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Modern-day slavery in the Amazon

Brazil
About 369,000 people are believed to modern slaves in Brazil - representing 1 in 555 of its population - according to the Global Slavery Index by human rights group Walk Free Foundation.
About 369,000 people are believed to modern slaves in Brazil - representing 1 in 555 of its population - according to the Global Slavery Index by human rights group Walk Free Foundation.
REUTERS/Ueslei Marcelino

Peter was three years old when his mother gave him to a poor family in the Amazon. When I met him, in a raid to release enslaved workers, he was 14 and illiterate. He had to work to buy his own shoes, clothes and medicine – he’d already had dengue fever once and malaria five times. Like many boys in Brazil, he dreamed of being a soccer player. Instead he was a slave on a cattle ranch in the rainforest.

It is because of people like Peter that we, a group of investigative reporters, founded Repórter Brasil – an NGO with the mission to identify and publicize slave labour and other human rights violations. Through our work, we realized that contemporary slavery is a tool used by modern supply chains in the search for competitiveness: reducing costs and making people disposable.

Since 2003, we have tracked the supply chains of more than 1,700 farms, charcoal plants, sweatshops and construction sites from which the Brazilian government has rescued slaves.

Every year in my country, thousands of people are trafficked, subjected to inhumane working conditions and prevented from terminating their employment, under threats ranging from psychological torture to beatings and murder.

Slave labour is used systematically to deforest the Amazon in order to sell timber but also to create new farms and pastures. Products from slave labour are sold in the country and abroad. From 1995 to October 2019, over 54,000 people were rescued from modern slavery on cattle, soy, cotton, coffee, orange, potato and sugarcane farms; and from charcoal kilns, construction sites, sewing workshops and brothels in Brazil.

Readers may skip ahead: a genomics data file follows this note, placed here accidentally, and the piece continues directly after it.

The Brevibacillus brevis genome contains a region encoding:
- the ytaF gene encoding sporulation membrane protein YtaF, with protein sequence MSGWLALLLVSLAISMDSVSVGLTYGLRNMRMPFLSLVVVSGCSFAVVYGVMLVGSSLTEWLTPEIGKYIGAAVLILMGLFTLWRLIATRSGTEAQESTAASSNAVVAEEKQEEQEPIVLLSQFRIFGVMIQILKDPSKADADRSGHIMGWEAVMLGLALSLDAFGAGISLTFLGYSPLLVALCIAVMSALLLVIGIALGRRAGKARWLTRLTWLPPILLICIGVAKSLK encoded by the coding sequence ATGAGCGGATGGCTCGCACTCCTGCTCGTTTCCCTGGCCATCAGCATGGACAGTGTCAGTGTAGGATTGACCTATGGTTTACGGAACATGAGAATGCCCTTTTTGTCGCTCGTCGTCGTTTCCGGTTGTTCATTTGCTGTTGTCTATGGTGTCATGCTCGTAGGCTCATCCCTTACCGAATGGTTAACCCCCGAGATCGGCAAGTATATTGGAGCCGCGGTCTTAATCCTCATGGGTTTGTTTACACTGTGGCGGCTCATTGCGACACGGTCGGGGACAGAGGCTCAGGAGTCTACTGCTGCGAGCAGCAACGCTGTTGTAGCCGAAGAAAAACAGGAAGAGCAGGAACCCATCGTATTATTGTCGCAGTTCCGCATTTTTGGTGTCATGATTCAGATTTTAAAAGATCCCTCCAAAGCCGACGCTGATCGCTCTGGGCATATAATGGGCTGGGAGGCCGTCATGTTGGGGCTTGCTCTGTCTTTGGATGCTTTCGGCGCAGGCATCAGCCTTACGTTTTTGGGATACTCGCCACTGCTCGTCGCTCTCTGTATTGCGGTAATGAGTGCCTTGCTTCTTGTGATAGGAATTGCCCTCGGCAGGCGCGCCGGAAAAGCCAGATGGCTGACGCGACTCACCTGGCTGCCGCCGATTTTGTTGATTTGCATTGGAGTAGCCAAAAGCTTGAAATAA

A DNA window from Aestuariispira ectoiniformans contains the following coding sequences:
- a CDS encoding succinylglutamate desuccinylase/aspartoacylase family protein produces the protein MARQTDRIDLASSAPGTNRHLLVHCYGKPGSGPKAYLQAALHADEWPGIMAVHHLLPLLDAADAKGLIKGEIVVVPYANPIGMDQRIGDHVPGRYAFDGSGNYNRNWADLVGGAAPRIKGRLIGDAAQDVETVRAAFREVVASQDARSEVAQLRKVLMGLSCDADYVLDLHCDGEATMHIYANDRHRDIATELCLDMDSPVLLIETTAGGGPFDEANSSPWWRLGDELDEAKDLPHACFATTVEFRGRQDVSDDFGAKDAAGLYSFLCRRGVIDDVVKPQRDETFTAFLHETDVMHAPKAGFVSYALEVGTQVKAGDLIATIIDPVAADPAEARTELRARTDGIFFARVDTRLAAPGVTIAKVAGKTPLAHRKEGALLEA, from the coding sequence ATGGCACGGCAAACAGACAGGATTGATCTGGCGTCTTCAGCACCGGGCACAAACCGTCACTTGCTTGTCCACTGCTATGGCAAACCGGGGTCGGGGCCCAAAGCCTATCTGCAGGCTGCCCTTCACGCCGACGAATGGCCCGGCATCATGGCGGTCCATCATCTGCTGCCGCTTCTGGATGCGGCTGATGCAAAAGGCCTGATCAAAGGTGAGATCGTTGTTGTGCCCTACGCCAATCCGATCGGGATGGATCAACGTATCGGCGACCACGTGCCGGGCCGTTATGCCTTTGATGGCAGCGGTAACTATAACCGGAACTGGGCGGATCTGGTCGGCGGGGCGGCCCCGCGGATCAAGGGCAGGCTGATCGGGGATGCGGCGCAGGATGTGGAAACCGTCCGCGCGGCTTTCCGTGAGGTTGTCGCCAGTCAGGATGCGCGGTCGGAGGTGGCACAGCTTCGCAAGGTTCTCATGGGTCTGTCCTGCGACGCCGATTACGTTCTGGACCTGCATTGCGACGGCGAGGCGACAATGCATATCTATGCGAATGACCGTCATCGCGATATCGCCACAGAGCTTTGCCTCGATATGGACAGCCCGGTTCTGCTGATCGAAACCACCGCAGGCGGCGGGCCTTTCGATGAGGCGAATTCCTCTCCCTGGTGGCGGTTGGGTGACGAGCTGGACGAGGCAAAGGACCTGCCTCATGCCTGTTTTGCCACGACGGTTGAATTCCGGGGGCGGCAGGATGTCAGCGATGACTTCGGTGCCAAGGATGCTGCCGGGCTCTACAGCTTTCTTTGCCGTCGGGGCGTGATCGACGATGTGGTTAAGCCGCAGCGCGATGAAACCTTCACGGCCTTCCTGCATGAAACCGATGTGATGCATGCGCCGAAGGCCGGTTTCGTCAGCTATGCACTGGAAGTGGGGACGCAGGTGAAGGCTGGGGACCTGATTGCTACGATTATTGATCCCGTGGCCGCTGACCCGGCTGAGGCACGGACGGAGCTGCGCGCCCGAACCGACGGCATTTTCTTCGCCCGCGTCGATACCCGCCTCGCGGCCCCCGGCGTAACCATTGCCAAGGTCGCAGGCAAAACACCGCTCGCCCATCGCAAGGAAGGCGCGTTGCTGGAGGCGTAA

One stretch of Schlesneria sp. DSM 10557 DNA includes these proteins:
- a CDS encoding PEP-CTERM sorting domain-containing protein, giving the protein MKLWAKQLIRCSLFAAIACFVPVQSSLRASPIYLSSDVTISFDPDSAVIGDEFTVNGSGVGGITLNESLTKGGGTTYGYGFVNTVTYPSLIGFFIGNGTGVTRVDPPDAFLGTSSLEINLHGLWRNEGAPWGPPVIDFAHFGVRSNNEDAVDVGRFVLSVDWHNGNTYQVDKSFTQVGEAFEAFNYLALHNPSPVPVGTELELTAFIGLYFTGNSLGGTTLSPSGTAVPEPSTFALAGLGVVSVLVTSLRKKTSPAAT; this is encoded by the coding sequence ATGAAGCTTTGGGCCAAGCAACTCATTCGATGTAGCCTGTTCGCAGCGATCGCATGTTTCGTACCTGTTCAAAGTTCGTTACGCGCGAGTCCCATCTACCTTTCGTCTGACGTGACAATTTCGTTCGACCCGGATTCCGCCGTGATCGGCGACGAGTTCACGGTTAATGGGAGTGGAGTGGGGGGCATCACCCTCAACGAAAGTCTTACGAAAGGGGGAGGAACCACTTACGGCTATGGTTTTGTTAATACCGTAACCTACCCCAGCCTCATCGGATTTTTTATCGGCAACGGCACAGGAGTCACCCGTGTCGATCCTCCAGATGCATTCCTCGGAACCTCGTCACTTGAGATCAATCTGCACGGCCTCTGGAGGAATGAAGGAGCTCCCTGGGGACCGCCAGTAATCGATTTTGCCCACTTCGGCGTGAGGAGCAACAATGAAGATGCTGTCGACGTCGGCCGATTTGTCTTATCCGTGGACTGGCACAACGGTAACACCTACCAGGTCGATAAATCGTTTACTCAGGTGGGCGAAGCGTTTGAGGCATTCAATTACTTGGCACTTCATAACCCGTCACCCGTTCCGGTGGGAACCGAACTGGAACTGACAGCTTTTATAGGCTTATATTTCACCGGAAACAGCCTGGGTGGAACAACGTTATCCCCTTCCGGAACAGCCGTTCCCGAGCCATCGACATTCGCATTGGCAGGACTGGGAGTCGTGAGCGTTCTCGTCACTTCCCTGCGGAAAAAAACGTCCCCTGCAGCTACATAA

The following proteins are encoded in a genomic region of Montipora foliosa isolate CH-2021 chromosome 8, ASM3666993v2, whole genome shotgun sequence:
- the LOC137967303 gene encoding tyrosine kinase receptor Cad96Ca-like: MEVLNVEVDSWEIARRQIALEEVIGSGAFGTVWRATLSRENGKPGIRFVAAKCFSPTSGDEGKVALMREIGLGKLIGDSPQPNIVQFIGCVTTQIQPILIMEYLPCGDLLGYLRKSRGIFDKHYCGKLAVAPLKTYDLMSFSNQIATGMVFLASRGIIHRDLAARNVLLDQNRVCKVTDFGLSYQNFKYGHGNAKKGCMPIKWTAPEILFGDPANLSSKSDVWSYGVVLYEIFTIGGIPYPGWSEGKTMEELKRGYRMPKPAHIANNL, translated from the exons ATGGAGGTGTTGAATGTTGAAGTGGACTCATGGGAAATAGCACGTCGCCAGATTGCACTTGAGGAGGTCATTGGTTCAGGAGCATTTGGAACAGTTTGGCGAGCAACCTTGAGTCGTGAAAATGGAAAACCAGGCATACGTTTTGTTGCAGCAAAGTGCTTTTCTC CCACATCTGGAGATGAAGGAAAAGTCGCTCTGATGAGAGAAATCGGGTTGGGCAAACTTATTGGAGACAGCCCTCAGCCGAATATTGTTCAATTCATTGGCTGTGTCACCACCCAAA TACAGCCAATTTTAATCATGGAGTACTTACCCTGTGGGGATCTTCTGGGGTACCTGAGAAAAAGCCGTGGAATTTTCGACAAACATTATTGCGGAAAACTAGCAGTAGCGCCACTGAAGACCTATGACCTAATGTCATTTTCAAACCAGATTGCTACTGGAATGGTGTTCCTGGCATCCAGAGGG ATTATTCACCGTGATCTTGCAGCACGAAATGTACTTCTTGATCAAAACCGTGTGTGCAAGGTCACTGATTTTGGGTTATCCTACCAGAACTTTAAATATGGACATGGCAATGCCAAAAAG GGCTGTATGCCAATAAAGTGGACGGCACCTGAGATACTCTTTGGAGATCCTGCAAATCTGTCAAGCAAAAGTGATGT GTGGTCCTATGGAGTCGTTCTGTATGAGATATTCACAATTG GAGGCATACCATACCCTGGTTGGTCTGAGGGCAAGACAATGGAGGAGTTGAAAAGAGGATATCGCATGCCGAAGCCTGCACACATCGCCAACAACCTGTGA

Brazil was one of the first countries to acknowledge the persistence of modern slavery. In 1995 it was the first to create an effective national policy to free workers from slavery. It was the first to launch an integrated plan to fight this crime in 2003 and to periodically publish a record of violators. It pioneered the creation of a multisector business pact against slavery in 2005.

However, in 2017, Brazil became the first country to be convicted by the Inter-American Court of Human Rights for not acting on a case of slave labour. The Brazilian government was the first to use the courts to avoid publishing the register of violators, the so-called ‘dirty list’ of slave labour. And recently President Jair Bolsonaro criticized those fighting slave labour and publicly defended farmers caught with ‘irregularities’.

Rescuing workers from slavery is crucial, but it works as a medicine that lowers the temperature but does not cure the body. We need to attack the system that leads to the reproduction of slave labour. That requires ensuring access to employment, education, health, housing, food, culture, leisure, for the poorest population – who otherwise become easy prey for deceitful recruiters. But it also means punishing those who use this kind of exploitation by tracking value chains, both inside and outside the country, and turning their profits into losses. If that does not happen, the whole fight against slavery will be useless.

The challenge is not simple: contemporary slave labour is a global business worth at least $150 billion and affecting 40.3 million people annually, according to the UN.

I have never again been able to track down Peter, the 14-year-old slave. But I’ve met him in many other slave faces. Again and again. ●

Leonardo Sakamoto is a political scientist and journalist based in São Paulo. He is a campaigner with the investigative NGO Repórter Brasil, which he established in 2001.

New Internationalist issue 523 magazine cover This article is from the January-February 2020 issue of New Internationalist.
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